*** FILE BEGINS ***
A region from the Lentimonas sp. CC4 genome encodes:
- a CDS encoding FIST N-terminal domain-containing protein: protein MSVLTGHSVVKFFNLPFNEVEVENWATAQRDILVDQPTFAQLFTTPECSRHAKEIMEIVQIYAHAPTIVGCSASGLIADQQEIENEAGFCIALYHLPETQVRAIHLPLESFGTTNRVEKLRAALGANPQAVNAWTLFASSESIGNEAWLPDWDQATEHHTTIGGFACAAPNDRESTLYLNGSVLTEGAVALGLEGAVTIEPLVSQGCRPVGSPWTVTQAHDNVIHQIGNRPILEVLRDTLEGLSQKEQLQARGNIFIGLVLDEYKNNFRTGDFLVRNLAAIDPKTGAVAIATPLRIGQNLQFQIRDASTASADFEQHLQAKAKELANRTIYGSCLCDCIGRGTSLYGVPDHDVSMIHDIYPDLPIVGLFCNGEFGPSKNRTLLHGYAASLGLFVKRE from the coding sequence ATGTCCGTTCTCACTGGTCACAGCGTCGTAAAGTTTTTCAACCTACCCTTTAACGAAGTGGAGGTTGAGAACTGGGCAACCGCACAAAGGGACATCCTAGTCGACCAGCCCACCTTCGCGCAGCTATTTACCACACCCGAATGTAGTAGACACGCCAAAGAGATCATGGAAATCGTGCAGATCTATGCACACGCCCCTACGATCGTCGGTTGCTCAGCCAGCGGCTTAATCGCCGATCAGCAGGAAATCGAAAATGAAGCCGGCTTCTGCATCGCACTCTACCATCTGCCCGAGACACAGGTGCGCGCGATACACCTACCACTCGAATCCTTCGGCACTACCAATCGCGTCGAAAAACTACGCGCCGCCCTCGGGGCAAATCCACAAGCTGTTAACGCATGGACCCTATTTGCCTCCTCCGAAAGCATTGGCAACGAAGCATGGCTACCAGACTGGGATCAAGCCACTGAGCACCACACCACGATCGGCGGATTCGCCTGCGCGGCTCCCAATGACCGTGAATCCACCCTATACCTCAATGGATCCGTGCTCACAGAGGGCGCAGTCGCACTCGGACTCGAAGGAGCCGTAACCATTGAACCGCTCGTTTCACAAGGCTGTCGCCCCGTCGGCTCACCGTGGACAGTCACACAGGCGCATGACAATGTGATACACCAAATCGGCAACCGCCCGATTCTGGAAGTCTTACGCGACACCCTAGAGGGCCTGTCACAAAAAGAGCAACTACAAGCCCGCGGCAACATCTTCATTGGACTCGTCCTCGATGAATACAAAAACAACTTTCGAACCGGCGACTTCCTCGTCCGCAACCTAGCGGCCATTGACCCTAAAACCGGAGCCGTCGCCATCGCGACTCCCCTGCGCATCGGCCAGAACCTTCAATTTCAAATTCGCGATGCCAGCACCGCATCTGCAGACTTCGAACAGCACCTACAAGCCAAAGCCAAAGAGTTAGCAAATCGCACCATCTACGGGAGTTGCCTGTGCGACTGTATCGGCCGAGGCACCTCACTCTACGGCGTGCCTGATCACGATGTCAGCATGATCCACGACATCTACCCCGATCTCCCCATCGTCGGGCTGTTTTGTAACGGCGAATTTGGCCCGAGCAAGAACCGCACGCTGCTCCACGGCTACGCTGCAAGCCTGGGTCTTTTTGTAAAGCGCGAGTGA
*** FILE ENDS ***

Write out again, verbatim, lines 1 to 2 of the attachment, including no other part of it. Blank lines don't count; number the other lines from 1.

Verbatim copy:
A region from the Lentimonas sp. CC4 genome encodes:
- a CDS encoding FIST N-terminal domain-containing protein: protein MSVLTGHSVVKFFNLPFNEVEVENWATAQRDILVDQPTFAQLFTTPECSRHAKEIMEIVQIYAHAPTIVGCSASGLIADQQEIENEAGFCIALYHLPETQVRAIHLPLESFGTTNRVEKLRAALGANPQAVNAWTLFASSESIGNEAWLPDWDQATEHHTTIGGFACAAPNDRESTLYLNGSVLTEGAVALGLEGAVTIEPLVSQGCRPVGSPWTVTQAHDNVIHQIGNRPILEVLRDTLEGLSQKEQLQARGNIFIGLVLDEYKNNFRTGDFLVRNLAAIDPKTGAVAIATPLRIGQNLQFQIRDASTASADFEQHLQAKAKELANRTIYGSCLCDCIGRGTSLYGVPDHDVSMIHDIYPDLPIVGLFCNGEFGPSKNRTLLHGYAASLGLFVKRE from the coding sequence ATGTCCGTTCTCACTGGTCACAGCGTCGTAAAGTTTTTCAACCTACCCTTTAACGAAGTGGAGGTTGAGAACTGGGCAACCGCACAAAGGGACATCCTAGTCGACCAGCCCACCTTCGCGCAGCTATTTACCACACCCGAATGTAGTAGACACGCCAAAGAGATCATGGAAATCGTGCAGATCTATGCACACGCCCCTACGATCGTCGGTTGCTCAGCCAGCGGCTTAATCGCCGATCAGCAGGAAATCGAAAATGAAGCCGGCTTCTGCATCGCACTCTACCATCTGCCCGAGACACAGGTGCGCGCGATACACCTACCACTCGAATCCTTCGGCACTACCAATCGCGTCGAAAAACTACGCGCCGCCCTCGGGGCAAATCCACAAGCTGTTAACGCATGGACCCTATTTGCCTCCTCCGAAAGCATTGGCAACGAAGCATGGCTACCAGACTGGGATCAAGCCACTGAGCACCACACCACGATCGGCGGATTCGCCTGCGCGGCTCCCAATGACCGTGAATCCACCCTATACCTCAATGGATCCGTGCTCACAGAGGGCGCAGTCGCACTCGGACTCGAAGGAGCCGTAACCATTGAACCGCTCGTTTCACAAGGCTGTCGCCCCGTCGGCTCACCGTGGACAGTCACACAGGCGCATGACAATGTGATACACCAAATCGGCAACCGCCCGATTCTGGAAGTCTTACGCGACACCCTAGAGGGCCTGTCACAAAAAGAGCAACTACAAGCCCGCGGCAACATCTTCATTGGACTCGTCCTCGATGAATACAAAAACAACTTTCGAACCGGCGACTTCCTCGTCCGCAACCTAGCGGCCATTGACCCTAAAACCGGAGCCGTCGCCATCGCGACTCCCCTGCGCATCGGCCAGAACCTTCAATTTCAAATTCGCGATGCCAGCACCGCATCTGCAGACTTCGAACAGCACCTACAAGCCAAAGCCAAAGAGTTAGCAAATCGCACCATCTACGGGAGTTGCCTGTGCGACTGTATCGGCCGAGGCACCTCACTCTACGGCGTGCCTGATCACGATGTCAGCATGATCCACGACATCTACCCCGATCTCCCCATCGTCGGGCTGTTTTGTAACGGCGAATTTGGCCCGAGCAAGAACCGCACGCTGCTCCACGGCTACGCTGCAAGCCTGGGTCTTTTTGTAAAGCGCGAGTGA